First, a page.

Poloniex offers no mobile applications, but the mobile version of the website works just as smoothly as the desktop version. The exchange has also made an API available, through which third-party developers can create tools for data analysis and account management.
Poloniex is popular with users seeking to convert from one cryptocurrency to another, margin trade, and lend. Its services are accessible from anywhere around the world and it has few requirements for signing up and trading as compared to Coinbase, Bitstamp and Kraken.
Security at Poloniex
As with all centralized exchange audits, I would like to remind readers of this Poloniex review that the exchange controls all private keys to the wallets holding your cryptocurrencies. The exchange assures users that it stores much of their deposits in offline “air-gapped” cold storage. It offers 2-factor authentication for account holders, as well as browser recognition tools.
While Poloniex’s promises of security may be based on sound capacity, users must trust that the measures in place are tight enough and that individuals in charge of funds are honest.
In 2014 the exchange suffered a minor security breach where 12% of all customer bitcoin deposits were stolen. In an unprecedented move (at the time), a statement was issued assuring users that all funds would be reimbursed. Poloniex carried through their promise to its users several months later.
As the Bitcoin project itself has shown, lack of information about a founder is not always a sign of bad intent. However, as a precaution, it is advisable to keep on the exchange only as much value as you need to lend, trade or exchange at any given time, especially considering Poloniex is a centralized platform with a high custodial risk.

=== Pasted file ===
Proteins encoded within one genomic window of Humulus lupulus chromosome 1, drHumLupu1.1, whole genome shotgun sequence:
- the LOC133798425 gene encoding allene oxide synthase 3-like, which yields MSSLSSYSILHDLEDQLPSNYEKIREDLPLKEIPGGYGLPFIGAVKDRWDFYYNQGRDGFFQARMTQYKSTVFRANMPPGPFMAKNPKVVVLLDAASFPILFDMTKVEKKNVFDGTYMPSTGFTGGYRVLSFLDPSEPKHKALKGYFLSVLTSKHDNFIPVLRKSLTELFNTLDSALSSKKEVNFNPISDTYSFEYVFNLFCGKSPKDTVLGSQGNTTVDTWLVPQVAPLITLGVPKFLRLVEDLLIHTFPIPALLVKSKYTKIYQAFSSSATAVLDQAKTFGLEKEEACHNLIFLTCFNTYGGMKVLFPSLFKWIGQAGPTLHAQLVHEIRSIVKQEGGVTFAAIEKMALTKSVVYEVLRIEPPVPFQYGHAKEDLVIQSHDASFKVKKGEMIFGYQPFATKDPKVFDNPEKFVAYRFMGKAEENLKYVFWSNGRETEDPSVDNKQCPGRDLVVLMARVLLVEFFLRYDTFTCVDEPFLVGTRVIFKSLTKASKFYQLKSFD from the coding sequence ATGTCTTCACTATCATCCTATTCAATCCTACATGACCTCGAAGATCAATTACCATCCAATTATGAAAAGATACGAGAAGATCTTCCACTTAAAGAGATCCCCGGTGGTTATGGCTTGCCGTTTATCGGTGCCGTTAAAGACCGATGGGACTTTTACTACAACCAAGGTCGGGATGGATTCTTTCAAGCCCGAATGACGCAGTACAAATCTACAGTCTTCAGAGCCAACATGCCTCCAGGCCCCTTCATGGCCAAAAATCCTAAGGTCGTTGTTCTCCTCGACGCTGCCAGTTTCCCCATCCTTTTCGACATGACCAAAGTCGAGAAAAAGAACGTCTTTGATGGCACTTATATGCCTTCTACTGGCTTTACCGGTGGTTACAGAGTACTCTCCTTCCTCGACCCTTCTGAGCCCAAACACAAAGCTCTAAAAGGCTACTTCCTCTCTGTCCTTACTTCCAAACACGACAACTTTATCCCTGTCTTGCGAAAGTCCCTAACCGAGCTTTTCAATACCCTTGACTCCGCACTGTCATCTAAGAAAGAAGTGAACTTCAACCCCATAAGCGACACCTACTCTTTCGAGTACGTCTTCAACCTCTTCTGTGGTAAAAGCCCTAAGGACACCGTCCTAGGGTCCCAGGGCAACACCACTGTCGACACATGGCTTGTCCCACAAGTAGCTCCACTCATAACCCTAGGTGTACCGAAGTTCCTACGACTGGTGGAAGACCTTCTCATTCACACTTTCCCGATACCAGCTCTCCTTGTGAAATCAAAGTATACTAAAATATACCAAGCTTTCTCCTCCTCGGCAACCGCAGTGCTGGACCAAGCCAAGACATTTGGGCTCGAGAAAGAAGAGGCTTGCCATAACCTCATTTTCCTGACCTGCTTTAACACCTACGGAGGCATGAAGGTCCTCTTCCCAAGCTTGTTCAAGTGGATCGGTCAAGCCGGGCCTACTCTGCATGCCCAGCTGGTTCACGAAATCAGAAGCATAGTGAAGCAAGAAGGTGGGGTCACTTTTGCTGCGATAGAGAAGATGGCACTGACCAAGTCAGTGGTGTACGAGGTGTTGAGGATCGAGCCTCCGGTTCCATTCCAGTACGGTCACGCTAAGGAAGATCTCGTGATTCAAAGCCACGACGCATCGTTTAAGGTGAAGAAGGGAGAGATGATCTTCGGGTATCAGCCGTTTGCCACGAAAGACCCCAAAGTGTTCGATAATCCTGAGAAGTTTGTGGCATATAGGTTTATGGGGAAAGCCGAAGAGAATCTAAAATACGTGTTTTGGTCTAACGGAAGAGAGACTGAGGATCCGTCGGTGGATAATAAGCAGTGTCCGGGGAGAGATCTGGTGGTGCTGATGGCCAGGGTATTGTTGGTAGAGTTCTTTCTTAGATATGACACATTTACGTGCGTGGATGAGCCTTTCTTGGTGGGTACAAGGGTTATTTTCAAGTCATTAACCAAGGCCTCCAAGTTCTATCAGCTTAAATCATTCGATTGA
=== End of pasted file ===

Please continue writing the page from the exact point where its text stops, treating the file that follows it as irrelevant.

As with all centralized exchanges, you should always send whatever funds you don’t immediately need on the platform to a wallet you control.
The Poloniex interface works nicely, except when the site is under strain from DDOS or legitimate peak trading times. “Un-cached” users are greeted by a standard Cloudflare “checking your browser” page. Such pages are widespread among crypto sites and are used to filter=-out botnet and malicious traffic.
In 2015 the whole interface was very successfully redesigned. There are many positive Poloniex reviews mentioning how nicely the website presentation has come along since 2014. See the evolution for yourself:
Poloniex in 2014
Poloniex in 2017
The overall user experience is close to that of using Bittrex or Kraken – though slightly more intuitive then the latter. You could even compare Poloniex with Shapeshift, except you’ll need to sign up to Poloniex while Shapeshift allows guests to trade without registration. Choosing a pairing, however, is not as straightforward as Shapeshift. You may have to work to find the page from which to choose your pairing.